India: The private sector expands at a steady pace in May
The composite Purchasing Managers’ Index (PMI) produced by Nikkei and IHS Market was unchanged in May at April’s 51.7. As a result, the PMI remained above the 50-point threshold that separates expansion from contraction in the private sector.
The services PMI decreased for the third consecutive month in May, falling to 50.2 from 51.0. This was partly due to the slowest increase in new business orders in eight months, owing to a weaker domestic market as export orders increased at the fastest pace in just under a year. On the other hand, businesses remained optimistic about the economic outlook, and sentiment was close to the highest levels reached over the past 12 months. An upbeat mood led businesses to increase employment levels in May at a healthy rate, in addition to contained input inflation, which was at a nearly two-and-a-half year low. Output charges increased at a slow pace in May. In terms of backlogs of work, delayed client payments held back the completion of pending work; nevertheless, the accumulation in May was the weakest since January.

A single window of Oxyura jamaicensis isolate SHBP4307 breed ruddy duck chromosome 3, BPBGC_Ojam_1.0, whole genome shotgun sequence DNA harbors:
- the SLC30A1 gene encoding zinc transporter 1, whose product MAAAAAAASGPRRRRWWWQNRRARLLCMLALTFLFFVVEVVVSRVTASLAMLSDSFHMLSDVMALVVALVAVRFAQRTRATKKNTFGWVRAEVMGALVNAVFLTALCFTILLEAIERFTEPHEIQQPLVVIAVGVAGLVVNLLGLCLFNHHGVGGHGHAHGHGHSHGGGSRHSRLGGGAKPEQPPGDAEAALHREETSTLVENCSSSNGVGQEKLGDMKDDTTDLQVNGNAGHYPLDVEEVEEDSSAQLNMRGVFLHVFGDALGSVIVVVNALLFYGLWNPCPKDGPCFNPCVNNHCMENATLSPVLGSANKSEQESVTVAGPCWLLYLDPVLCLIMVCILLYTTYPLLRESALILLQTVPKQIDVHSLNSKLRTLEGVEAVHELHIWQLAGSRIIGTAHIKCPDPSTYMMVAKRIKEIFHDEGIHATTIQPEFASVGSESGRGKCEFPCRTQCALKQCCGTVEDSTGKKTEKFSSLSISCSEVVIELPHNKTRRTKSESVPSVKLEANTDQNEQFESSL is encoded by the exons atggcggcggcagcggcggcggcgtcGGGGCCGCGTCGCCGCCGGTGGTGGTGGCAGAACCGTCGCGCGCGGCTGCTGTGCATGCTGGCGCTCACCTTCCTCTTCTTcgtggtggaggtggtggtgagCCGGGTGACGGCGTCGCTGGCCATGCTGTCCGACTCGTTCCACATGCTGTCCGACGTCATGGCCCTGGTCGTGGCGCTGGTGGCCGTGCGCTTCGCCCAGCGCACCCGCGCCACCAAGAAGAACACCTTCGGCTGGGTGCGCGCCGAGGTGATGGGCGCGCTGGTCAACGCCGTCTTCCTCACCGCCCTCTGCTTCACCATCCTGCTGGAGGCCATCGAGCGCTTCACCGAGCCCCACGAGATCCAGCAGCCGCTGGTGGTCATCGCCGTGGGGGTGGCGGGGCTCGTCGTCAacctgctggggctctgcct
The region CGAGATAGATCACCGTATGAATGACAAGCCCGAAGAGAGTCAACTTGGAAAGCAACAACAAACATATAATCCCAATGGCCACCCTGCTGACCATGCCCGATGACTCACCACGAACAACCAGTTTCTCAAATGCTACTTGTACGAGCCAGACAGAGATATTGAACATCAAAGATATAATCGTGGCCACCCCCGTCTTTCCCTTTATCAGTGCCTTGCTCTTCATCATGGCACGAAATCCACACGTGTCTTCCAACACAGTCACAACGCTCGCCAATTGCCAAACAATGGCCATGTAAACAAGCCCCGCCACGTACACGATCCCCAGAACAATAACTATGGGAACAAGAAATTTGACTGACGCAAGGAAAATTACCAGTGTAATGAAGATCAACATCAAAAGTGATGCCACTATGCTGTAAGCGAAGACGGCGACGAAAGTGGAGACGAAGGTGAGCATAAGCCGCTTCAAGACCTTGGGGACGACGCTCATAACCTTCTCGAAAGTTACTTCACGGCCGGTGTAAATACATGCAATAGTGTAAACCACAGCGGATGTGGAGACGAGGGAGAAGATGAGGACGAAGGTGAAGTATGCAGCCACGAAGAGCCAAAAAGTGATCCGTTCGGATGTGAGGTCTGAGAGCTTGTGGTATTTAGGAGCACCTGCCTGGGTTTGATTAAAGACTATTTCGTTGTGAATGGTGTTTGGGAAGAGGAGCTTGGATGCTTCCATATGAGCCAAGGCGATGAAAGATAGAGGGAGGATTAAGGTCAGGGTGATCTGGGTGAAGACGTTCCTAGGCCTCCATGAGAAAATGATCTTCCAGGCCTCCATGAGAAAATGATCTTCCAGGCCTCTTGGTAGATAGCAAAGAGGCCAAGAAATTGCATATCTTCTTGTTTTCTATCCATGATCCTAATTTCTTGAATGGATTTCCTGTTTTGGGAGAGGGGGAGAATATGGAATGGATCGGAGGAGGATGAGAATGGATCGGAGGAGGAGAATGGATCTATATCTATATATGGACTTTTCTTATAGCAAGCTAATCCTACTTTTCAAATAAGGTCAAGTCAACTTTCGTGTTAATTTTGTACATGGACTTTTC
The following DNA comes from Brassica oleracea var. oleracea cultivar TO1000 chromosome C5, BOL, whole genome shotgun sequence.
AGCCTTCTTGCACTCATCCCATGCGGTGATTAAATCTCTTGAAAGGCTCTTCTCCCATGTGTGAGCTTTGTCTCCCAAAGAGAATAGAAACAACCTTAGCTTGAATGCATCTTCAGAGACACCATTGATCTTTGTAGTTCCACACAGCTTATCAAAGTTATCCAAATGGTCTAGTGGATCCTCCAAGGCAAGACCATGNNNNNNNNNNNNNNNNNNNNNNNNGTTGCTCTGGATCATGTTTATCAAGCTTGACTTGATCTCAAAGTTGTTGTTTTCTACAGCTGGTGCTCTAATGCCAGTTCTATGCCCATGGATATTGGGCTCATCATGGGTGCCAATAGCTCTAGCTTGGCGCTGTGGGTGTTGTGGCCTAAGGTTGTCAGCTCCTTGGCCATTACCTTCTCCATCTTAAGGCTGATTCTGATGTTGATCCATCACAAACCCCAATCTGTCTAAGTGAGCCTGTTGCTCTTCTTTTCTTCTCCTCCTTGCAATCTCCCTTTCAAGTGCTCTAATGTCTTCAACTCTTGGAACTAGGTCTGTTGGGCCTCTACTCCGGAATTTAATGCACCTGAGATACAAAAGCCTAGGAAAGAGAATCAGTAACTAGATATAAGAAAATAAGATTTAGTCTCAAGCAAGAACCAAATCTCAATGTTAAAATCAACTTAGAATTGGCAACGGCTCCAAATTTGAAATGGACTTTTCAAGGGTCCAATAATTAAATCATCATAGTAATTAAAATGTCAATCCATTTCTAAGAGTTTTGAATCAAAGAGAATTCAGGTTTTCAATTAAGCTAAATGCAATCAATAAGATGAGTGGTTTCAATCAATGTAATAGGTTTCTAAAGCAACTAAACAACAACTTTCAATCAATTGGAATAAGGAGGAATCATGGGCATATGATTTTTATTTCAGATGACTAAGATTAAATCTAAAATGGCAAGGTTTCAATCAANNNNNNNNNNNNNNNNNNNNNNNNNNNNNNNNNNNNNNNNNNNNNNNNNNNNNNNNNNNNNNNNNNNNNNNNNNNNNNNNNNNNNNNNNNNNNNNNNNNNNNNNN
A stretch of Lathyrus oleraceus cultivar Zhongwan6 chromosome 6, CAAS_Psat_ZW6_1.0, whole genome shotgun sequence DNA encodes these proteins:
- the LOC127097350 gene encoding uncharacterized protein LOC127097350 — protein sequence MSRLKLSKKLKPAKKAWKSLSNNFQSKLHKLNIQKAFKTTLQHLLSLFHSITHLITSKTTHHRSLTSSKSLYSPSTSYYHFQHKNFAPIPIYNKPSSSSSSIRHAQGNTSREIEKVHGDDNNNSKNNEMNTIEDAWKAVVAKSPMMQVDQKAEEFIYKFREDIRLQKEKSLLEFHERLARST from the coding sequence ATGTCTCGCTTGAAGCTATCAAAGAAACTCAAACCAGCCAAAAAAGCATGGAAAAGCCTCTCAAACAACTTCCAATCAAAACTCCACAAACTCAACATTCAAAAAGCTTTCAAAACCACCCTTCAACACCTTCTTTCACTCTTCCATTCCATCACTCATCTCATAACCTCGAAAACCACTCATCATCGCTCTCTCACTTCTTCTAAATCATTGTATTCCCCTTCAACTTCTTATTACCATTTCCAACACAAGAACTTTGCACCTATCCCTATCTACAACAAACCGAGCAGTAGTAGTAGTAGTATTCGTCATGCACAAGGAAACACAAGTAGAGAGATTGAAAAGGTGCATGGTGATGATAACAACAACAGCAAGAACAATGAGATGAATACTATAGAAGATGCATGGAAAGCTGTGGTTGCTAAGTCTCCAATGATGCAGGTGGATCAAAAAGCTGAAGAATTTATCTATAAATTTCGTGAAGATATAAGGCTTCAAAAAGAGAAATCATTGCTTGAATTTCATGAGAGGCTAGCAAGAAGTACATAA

On the manufacturing side, the PMI increased to 52.7 in May from 51.8 in April, primarily on the back of quicker output growth. This was in part thanks to a strong pickup in sales, with factory orders rising faster than in April, buttressed by the joint-quickest increase in export orders in six months. Moreover, manufacturers became more confident about output levels in the coming 12 months, with sentiment increasing on expectations of pro-business public policies following the general elections. Higher output and expectations led to the fastest increase in employment since February. In terms of inventories, stocks of inputs were unchanged in May compared to April, while stocks of finished goods fell. On the prices front, input cost inflation accelerated slightly in May, while output charges were broadly unchanged.